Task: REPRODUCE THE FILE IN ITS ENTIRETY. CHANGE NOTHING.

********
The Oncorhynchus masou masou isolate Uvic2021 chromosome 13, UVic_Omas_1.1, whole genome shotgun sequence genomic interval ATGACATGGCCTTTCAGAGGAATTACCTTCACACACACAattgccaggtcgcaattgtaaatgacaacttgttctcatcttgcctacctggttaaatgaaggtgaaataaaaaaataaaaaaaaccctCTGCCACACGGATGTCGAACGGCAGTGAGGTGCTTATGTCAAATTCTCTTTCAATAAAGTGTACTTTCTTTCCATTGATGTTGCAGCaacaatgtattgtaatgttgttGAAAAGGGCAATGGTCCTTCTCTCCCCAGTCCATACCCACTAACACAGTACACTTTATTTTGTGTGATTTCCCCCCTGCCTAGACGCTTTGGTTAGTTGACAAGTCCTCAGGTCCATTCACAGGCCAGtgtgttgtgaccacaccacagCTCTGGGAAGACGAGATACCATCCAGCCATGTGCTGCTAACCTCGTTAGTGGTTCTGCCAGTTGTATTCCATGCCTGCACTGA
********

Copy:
The Oncorhynchus masou masou isolate Uvic2021 chromosome 13, UVic_Omas_1.1, whole genome shotgun sequence genomic interval ATGACATGGCCTTTCAGAGGAATTACCTTCACACACACAattgccaggtcgcaattgtaaatgacaacttgttctcatcttgcctacctggttaaatgaaggtgaaataaaaaaataaaaaaaaccctCTGCCACACGGATGTCGAACGGCAGTGAGGTGCTTATGTCAAATTCTCTTTCAATAAAGTGTACTTTCTTTCCATTGATGTTGCAGCaacaatgtattgtaatgttgttGAAAAGGGCAATGGTCCTTCTCTCCCCAGTCCATACCCACTAACACAGTACACTTTATTTTGTGTGATTTCCCCCCTGCCTAGACGCTTTGGTTAGTTGACAAGTCCTCAGGTCCATTCACAGGCCAGtgtgttgtgaccacaccacagCTCTGGGAAGACGAGATACCATCCAGCCATGTGCTGCTAACCTCGTTAGTGGTTCTGCCAGTTGTATTCCATGCCTGCACTGA